Chapter 19: Diving Depth
1. Varying figures can be given for the diving depth of a submarine depending on whether it represents (a) the design depth which the hull and fittings are designed to withstand or (b) the operational diving depth which is less than the designed depth and is laid down by the Admiralty and/or RA(S) as the normal limit to which a submarine may dive; this depth can be exceeded in an emergency and any defects which result and the cost involved in repairs accepted, or (c) a limitation on depth due to age and generally due to a reduction in the thickness of hull plating which is a decision made by DNC.
2. The American specification for the Holland boats stated that the whole structure was tested to withstand a crushing pressure of 100 feet of water corresponding to 43. 5lb/in2 pressure. Whether this meant that the submarine as a whole was actually tested to this pressure externally in America is not known but it would not have been done in this country. There is no doubt that the Holland boats were designed to withstand 100 feet depth of water and so were the A Class, B Class and C Class. The normal maximum depth of submersion, i. e. operational depth, was taken as 50 feet consistent with Vickers' guarantee of safety to a depth of 100 feet. Some A Class and B Class did go to 100 feet depth at the ballast tanks and B1 reached 95 feet on the diving gauge. However, all classes were ordered not to go below 50 feet.
3. All these classes were tested internally to 35lb/in2. The shell was tested by filling the boat with water and applying a pressure of 35lb/in2. This was the common practice for testing hull structure, it being much easier to locate water leaks than air leaks.
4. The D Class and also the E Class were designed structurally to withstand 100 feet depth of water. As Watts states 'they (E Class ) were designed, as previous vessels, to have a reasonable factor of safety at 100 feet beyond which it was considered a submarine would never descend voluntarily. The events of war soon proved this to be wrong'. There is no doubt that in those days the calculation of the strength of the hull submerged was rudimentary by modem standards. The E Class were the first RN submarines fitted with internal main WT bulkheads which strengthened the hull considerably. but they had not been taken into account in calculating the strength of the hull. When, as a result of war experience, it was considered desirable for the E boats to dive below 100 feet, the designers stated that they now considered the boats capable of diving to 200 feet with the proviso that it was impossible to be quite sure on this matter without actual trials. The E Class were however classified as 200 feet diving boats and many must have reached this depth. Circa 1917/18 E40 struck the bottom in 53 fathoms of water the only damage being leaks in the engine room hatch and stern tubes.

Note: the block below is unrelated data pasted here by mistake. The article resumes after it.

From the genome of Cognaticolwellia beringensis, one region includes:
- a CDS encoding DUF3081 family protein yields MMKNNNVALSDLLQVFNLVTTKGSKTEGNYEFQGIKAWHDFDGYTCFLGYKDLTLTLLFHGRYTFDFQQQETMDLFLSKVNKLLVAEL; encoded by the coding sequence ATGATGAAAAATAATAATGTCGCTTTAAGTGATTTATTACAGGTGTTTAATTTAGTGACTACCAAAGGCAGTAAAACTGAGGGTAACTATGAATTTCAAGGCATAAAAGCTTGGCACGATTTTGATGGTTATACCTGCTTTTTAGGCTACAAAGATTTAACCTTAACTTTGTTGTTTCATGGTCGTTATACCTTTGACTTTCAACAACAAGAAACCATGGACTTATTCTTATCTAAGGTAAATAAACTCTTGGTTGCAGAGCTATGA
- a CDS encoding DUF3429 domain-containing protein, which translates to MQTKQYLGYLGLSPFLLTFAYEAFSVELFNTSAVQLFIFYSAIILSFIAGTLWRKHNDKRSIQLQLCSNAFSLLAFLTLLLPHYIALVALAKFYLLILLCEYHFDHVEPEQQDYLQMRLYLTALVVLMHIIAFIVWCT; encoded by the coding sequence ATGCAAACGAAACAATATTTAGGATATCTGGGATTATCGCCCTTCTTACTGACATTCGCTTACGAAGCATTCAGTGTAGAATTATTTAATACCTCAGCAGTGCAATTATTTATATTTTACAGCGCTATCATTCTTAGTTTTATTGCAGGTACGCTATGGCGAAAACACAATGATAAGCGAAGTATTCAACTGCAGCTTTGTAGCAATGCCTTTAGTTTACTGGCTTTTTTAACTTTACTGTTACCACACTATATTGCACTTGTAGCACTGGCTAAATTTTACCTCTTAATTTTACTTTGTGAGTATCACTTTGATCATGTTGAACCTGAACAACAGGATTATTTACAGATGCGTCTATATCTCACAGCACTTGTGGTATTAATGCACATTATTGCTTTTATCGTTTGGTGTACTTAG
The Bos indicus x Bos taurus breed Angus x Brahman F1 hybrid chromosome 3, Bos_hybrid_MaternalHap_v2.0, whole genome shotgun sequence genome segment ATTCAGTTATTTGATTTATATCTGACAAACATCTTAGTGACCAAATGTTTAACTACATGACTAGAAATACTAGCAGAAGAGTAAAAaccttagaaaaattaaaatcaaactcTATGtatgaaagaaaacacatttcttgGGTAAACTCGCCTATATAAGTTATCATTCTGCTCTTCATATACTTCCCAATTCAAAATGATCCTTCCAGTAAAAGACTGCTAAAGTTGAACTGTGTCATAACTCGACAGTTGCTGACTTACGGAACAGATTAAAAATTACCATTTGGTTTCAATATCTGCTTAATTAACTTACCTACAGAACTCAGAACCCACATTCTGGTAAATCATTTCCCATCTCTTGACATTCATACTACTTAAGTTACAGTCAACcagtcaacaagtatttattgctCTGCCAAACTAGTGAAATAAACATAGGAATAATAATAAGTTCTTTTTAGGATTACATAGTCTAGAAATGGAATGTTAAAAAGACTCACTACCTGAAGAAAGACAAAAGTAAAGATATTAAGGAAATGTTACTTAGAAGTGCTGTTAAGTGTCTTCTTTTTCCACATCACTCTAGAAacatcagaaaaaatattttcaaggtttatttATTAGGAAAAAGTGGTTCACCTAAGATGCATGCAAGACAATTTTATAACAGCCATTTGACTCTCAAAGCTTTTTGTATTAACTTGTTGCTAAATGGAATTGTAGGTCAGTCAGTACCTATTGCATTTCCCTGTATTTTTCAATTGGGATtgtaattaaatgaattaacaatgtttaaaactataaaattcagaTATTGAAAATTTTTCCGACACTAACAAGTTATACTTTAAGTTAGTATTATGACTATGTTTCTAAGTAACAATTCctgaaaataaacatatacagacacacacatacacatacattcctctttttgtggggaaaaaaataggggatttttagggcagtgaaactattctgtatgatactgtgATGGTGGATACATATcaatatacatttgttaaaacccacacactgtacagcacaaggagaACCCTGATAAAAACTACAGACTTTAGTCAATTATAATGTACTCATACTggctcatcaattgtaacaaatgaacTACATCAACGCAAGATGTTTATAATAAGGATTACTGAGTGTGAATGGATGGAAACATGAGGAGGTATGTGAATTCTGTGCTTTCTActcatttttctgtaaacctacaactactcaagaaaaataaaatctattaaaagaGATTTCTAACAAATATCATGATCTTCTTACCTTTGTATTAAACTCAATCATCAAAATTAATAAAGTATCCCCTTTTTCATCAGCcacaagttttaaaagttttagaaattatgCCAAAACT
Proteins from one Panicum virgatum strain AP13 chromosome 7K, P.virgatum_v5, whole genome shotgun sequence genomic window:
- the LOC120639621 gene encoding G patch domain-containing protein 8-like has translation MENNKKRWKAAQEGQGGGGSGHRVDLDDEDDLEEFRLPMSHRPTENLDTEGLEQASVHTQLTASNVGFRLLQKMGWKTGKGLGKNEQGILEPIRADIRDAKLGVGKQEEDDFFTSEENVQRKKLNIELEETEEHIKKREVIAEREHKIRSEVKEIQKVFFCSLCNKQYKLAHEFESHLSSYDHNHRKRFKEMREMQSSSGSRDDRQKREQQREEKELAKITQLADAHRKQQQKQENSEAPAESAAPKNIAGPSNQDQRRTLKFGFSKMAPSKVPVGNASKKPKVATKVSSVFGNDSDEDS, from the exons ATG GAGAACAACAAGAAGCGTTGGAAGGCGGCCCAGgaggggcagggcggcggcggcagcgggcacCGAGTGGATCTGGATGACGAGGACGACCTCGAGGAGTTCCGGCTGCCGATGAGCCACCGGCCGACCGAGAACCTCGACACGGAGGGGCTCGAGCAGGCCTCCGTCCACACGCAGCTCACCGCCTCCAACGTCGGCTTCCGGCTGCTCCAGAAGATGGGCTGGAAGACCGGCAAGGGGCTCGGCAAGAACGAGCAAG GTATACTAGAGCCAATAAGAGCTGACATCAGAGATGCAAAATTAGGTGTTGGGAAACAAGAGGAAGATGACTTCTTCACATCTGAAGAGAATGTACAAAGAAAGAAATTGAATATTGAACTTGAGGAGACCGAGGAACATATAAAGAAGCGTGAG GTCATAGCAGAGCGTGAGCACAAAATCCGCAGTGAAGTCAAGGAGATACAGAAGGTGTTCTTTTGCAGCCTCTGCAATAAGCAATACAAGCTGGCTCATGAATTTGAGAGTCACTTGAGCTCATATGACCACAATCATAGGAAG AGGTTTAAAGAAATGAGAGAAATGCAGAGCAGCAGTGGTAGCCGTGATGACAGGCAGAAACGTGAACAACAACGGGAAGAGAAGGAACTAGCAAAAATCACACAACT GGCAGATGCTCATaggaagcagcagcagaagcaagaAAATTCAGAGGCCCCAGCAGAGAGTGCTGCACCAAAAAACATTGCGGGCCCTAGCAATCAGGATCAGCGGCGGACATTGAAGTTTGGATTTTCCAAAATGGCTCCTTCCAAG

5. Of the double-hull type submarines the builders claimed that the V Class were designed for 150 feet depth as against 100 feet in the conventional submarines to that date. Although the pressure hull sections were far from circular and the plating was thinner than in the circular spindle hull boats the strength of the hull lay in the external framing between the inner and outer hulls. This was the first increase in the diving depth as designed. The same figure of 150 feet probably applied also to the S Class and the Swordfish which were Italian designs and the W Class a French design, all double-hull with discontinuities in the pressure hull and which were probably not as strong as the conventional circular hull boats being built at the time. The designers claimed a 200 feet diving depth for Nautilus, the G Class and the K Class. It was increased to 250 feet in K26 although no reason is apparent for the 50 feet increase over the K Class. In the M Class the depth was 200 feet. A statement is made which tends to confirm this, of an exceptional circumstance when one G boat dived to 170 feet when chased by destroyers.
6. The design depth of the H Class, R Class and L Class was originally given as 250 feet. Compared with the original 100 feet in the E Class this figure is high in spite of the gradual increase in the number of main WT bulkheads. On the other hand war experience of previous designs would have given the designers a rather optimistic assessment of diving depth. The operational diving depth would have fixed at 150 feet. It is known that all these classes exceeded 150 feet on service and that L2 on one occasion submerged by accident to 300 feet and except for a few defects withstood the pressure.
A design depth of 200 feet has been seen for the L50L50 Class and there is no reason for any difference from the L Class. The doubt therefore remains whether the actual design diving depth accepted for all these classes was not 200 feet.
7. The Admiralty in 1925 stated that the M Class, K26 Class, H Class, R Class, L Class and L50L50 Class were designed for a depth of 150 feet and tested to 100 feet. Recorded maximum depths on service are said to have varied between 250 and 350 feet for the last two classes, but these must have been a few and exceptional cases. The term 'designed depth' here is being used loosely and refers to a figure considered suitable taking into the vessels and that most were of wartime construction. In 1930 the test pressure of fittings at refits of all these classes was taken as equivalent to 150 feet depth